Wednesday, 1 June 2016

Bryozoa Nudibranch

Image: Donna Pomeroy
This has to be one of the more eye-bending examples of camouflage out there.

It might be difficult to believe when it's so lacy and frilly and, er, uncooperatively resting on a dark background upon which it sticks out like an ornately gloved thumb...

Image: cassidy
But it works a lot better on the right background. Which, in this case, is Bryozoa.

Bryozoans, also known as Moss Animals or Ectoprocts (good alien name there) are tiny, colonial animals that are not coral... they just share a few ideas. Bryozoan colonies can be shaped like little bushes or curly lettuce but their most common form is a simple encrusting layer on stone or seaweed. The colony looks like a tiny brick wall or cobblestone street, except each cobblestone is actually a hole with a monster inside it. You'd think someone would complain about roads like that. You know its bad when the potholes have become residential.

The monsters in question are teeny-tiny creatures who catch the tiniest crumbs of food from the water using their crown of tentacles. For the Bryozoa Nudibranch, this sounds delicious.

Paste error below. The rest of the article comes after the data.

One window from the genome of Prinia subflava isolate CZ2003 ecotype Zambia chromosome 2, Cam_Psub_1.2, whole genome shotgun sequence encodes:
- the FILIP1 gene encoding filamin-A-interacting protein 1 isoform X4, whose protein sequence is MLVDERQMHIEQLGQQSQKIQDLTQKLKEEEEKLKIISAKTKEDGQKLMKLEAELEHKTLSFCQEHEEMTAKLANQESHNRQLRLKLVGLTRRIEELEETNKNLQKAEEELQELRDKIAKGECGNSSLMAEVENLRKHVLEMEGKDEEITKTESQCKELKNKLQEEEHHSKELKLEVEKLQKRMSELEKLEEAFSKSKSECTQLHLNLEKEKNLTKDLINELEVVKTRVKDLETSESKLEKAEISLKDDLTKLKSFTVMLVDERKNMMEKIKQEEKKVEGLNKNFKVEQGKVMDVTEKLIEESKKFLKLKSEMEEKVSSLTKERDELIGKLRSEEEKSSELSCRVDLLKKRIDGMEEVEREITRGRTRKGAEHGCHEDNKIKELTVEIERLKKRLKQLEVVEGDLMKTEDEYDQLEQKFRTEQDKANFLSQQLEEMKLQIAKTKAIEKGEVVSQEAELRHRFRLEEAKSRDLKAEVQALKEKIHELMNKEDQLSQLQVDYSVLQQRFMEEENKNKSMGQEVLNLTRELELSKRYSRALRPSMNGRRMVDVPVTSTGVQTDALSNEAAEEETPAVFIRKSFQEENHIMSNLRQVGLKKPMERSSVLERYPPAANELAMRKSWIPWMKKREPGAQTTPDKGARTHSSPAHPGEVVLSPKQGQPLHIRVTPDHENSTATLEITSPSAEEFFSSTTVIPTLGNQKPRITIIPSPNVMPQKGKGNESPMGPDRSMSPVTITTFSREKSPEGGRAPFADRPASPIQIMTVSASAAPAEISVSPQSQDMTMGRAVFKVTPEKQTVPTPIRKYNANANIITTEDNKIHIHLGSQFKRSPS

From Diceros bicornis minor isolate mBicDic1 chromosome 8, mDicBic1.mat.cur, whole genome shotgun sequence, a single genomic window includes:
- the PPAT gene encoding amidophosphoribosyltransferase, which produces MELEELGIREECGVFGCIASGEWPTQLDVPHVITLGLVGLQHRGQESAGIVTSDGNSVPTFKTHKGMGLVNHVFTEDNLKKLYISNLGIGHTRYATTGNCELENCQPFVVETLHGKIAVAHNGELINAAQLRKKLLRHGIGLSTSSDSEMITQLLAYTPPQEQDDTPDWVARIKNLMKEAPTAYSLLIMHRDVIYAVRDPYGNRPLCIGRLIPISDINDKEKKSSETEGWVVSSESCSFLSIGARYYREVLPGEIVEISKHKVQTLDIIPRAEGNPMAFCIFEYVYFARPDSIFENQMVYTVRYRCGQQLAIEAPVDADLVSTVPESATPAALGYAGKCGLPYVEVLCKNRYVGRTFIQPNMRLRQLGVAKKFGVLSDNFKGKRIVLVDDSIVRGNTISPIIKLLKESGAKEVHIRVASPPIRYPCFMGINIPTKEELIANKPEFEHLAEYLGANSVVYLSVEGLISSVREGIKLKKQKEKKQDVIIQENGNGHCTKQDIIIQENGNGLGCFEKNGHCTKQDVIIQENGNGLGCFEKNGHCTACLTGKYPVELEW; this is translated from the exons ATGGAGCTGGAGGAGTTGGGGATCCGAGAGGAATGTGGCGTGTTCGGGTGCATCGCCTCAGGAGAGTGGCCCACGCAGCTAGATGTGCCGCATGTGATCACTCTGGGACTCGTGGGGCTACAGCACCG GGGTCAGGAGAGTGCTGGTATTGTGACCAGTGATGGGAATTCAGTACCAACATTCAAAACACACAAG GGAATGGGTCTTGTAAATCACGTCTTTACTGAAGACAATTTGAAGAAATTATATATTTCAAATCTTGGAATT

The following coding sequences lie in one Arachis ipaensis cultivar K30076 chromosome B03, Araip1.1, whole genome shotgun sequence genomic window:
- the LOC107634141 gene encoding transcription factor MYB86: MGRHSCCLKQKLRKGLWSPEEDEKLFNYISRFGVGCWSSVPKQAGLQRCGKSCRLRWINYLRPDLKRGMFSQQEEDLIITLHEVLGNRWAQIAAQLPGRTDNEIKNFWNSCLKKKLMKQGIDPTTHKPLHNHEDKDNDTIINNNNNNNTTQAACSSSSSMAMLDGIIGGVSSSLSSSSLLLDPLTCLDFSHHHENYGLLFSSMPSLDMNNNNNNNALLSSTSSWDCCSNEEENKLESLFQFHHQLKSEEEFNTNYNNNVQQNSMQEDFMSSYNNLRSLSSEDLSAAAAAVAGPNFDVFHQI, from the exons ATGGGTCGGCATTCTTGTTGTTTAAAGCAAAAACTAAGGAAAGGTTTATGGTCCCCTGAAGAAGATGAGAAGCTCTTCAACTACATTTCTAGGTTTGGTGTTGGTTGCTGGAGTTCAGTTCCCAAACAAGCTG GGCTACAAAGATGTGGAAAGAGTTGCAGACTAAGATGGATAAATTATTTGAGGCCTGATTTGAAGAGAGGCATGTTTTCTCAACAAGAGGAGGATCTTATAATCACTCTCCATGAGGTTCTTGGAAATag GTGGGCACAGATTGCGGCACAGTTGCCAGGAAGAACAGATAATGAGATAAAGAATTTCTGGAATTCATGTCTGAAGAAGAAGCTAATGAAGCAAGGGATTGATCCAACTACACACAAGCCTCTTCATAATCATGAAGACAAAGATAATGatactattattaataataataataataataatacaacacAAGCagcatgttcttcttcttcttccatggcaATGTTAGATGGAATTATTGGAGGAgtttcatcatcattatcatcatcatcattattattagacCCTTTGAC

There are several species of Bryozoa Nudibranch, all occupying the genus Corambe and found crawling all over Bryozoans in warm places like the Caribbean and South Africa. They themselves are tiny at about 1 or 2 cm (0.4 to 0.8 in) long and, with a bit of transparency and a few hazily drawn white lines, they quickly melt away as they plough their way through their chosen meal.

It's sort of eerie to see them slide over the cobblestones like a piece of curved glass. It feels like they should disappear the moment I blink and look again. I guess that what makes it such great camouflage: you know you're onto a winner when it makes everyone around you question their sanity.


Lear's Fool said...

You can almost see the poor bryozoans going 'not this way... go the other way...please go the other way!'

I suppose those guys can't form those little bird-beak-trap defenses? Or is the nudi just too awesome to be hurt by them?

Joseph Jameson-Gould said...

I don't know about the bird beaks exactly but apparently they can grow little spikes which are reasonably effective. Unfortunately it also means they grow a lot more slowly. It's all about balancing the pros and cons, alas!

Tim said...

I've often wondered where the name nudibranch came from. Was there some biologist who was a nudist sitting on a tree branch who suddenly said "I've got it!"?

Susan A. said...

Disappointingly it just means naked gills... (AFAIK)

Joseph Jameson-Gould said...

Hahah! That would be funny! Newton saw an apple fall, maybe some other scientist saw a naked guy fall out of tree when the branch he was on snapped.

But yeah, it means naked gills. Nudibranch gills are either a kind of tree near their tail or they just breath through the skin of a bunch of tentacle-like things on their back.

Other gastropods are a rather more protective of their gills and don't have them freely visible. Which kinda makes more sense to me!

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